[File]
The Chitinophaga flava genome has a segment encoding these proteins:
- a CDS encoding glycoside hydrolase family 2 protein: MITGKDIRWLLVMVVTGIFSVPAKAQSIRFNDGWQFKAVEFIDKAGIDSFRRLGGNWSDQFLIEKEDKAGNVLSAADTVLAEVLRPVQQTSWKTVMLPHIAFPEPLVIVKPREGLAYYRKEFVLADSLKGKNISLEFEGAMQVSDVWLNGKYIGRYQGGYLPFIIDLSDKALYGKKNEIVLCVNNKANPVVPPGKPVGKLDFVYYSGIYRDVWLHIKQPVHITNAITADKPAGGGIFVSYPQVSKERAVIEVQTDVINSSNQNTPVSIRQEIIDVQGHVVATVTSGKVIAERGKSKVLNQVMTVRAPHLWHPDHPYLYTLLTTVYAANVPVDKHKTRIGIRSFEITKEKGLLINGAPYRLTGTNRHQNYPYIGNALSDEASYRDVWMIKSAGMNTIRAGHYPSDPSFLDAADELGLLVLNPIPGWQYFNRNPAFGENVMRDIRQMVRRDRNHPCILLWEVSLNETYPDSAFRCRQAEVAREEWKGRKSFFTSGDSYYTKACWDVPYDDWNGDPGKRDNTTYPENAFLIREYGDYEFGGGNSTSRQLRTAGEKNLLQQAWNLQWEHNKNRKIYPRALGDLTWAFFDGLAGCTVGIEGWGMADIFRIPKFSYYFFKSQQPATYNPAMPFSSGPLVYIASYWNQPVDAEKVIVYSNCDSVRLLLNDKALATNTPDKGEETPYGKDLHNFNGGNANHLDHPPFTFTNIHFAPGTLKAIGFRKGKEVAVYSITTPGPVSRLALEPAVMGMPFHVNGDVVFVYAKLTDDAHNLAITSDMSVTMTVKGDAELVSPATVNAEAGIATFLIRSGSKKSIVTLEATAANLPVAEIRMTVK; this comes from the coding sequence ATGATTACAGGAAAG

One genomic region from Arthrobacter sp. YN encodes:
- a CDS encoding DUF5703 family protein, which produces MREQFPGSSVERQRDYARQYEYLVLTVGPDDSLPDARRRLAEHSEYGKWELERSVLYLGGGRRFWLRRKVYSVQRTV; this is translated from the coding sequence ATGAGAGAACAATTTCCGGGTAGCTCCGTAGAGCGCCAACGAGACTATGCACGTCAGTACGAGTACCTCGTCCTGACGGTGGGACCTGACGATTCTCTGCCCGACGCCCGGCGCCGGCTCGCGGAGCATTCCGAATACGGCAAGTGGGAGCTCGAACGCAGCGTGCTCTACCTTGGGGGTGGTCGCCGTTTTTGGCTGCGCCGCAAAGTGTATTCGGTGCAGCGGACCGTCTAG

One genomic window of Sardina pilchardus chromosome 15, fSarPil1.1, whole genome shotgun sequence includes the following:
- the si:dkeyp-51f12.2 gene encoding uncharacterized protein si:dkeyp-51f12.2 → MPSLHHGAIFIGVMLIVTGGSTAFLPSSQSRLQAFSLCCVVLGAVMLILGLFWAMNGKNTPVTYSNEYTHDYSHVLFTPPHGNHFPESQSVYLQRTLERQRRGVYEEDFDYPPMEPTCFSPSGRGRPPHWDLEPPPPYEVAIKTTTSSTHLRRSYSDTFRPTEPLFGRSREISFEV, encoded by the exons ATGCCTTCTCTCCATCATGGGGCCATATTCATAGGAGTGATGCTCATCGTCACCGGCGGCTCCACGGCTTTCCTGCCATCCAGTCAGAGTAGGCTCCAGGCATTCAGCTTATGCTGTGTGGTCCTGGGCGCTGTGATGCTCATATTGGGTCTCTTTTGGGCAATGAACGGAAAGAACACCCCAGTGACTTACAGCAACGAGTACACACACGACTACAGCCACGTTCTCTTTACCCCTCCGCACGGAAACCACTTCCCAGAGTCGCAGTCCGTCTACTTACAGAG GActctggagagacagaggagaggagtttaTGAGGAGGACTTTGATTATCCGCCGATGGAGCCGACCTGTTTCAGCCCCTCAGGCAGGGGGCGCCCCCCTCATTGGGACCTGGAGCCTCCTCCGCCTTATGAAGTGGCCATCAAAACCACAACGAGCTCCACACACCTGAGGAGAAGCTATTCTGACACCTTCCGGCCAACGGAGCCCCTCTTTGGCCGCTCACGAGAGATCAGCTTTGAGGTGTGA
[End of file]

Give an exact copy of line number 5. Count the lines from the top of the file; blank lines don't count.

One genomic window of Sardina pilchardus chromosome 15, fSarPil1.1, whole genome shotgun sequence includes the following: